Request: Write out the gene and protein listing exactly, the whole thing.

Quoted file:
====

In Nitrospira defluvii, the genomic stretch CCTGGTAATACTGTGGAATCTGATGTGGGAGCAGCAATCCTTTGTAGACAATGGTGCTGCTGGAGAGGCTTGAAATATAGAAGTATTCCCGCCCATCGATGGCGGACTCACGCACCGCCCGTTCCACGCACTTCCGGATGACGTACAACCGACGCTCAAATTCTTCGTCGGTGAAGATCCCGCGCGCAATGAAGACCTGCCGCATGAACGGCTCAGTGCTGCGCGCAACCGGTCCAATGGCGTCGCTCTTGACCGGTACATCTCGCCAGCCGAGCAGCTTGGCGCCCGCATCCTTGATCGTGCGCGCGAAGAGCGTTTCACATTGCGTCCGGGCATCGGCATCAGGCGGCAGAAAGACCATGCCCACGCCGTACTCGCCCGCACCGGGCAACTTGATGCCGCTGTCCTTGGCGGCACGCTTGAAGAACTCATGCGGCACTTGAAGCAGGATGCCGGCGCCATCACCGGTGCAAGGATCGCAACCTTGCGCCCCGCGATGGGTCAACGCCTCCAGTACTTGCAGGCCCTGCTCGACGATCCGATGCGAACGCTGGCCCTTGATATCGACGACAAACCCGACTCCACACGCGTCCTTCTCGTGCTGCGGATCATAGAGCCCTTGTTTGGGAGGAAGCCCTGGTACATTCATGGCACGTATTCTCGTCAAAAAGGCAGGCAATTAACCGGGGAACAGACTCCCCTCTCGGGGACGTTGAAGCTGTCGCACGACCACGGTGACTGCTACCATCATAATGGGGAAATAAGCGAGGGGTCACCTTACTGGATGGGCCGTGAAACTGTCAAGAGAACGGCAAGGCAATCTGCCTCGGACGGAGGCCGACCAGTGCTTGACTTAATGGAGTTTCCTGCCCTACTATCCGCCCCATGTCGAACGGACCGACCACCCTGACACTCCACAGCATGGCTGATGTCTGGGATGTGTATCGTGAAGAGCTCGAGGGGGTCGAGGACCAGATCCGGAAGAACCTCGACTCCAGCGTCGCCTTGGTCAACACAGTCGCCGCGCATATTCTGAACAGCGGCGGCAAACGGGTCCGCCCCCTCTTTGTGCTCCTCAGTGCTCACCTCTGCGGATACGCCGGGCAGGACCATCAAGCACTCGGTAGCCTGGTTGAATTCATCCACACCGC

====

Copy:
In Nitrospira defluvii, the genomic stretch CCTGGTAATACTGTGGAATCTGATGTGGGAGCAGCAATCCTTTGTAGACAATGGTGCTGCTGGAGAGGCTTGAAATATAGAAGTATTCCCGCCCATCGATGGCGGACTCACGCACCGCCCGTTCCACGCACTTCCGGATGACGTACAACCGACGCTCAAATTCTTCGTCGGTGAAGATCCCGCGCGCAATGAAGACCTGCCGCATGAACGGCTCAGTGCTGCGCGCAACCGGTCCAATGGCGTCGCTCTTGACCGGTACATCTCGCCAGCCGAGCAGCTTGGCGCCCGCATCCTTGATCGTGCGCGCGAAGAGCGTTTCACATTGCGTCCGGGCATCGGCATCAGGCGGCAGAAAGACCATGCCCACGCCGTACTCGCCCGCACCGGGCAACTTGATGCCGCTGTCCTTGGCGGCACGCTTGAAGAACTCATGCGGCACTTGAAGCAGGATGCCGGCGCCATCACCGGTGCAAGGATCGCAACCTTGCGCCCCGCGATGGGTCAACGCCTCCAGTACTTGCAGGCCCTGCTCGACGATCCGATGCGAACGCTGGCCCTTGATATCGACGACAAACCCGACTCCACACGCGTCCTTCTCGTGCTGCGGATCATAGAGCCCTTGTTTGGGAGGAAGCCCTGGTACATTCATGGCACGTATTCTCGTCAAAAAGGCAGGCAATTAACCGGGGAACAGACTCCCCTCTCGGGGACGTTGAAGCTGTCGCACGACCACGGTGACTGCTACCATCATAATGGGGAAATAAGCGAGGGGTCACCTTACTGGATGGGCCGTGAAACTGTCAAGAGAACGGCAAGGCAATCTGCCTCGGACGGAGGCCGACCAGTGCTTGACTTAATGGAGTTTCCTGCCCTACTATCCGCCCCATGTCGAACGGACCGACCACCCTGACACTCCACAGCATGGCTGATGTCTGGGATGTGTATCGTGAAGAGCTCGAGGGGGTCGAGGACCAGATCCGGAAGAACCTCGACTCCAGCGTCGCCTTGGTCAACACAGTCGCCGCGCATATTCTGAACAGCGGCGGCAAACGGGTCCGCCCCCTCTTTGTGCTCCTCAGTGCTCACCTCTGCGGATACGCCGGGCAGGACCATCAAGCACTCGGTAGCCTGGTTGAATTCATCCACACCGC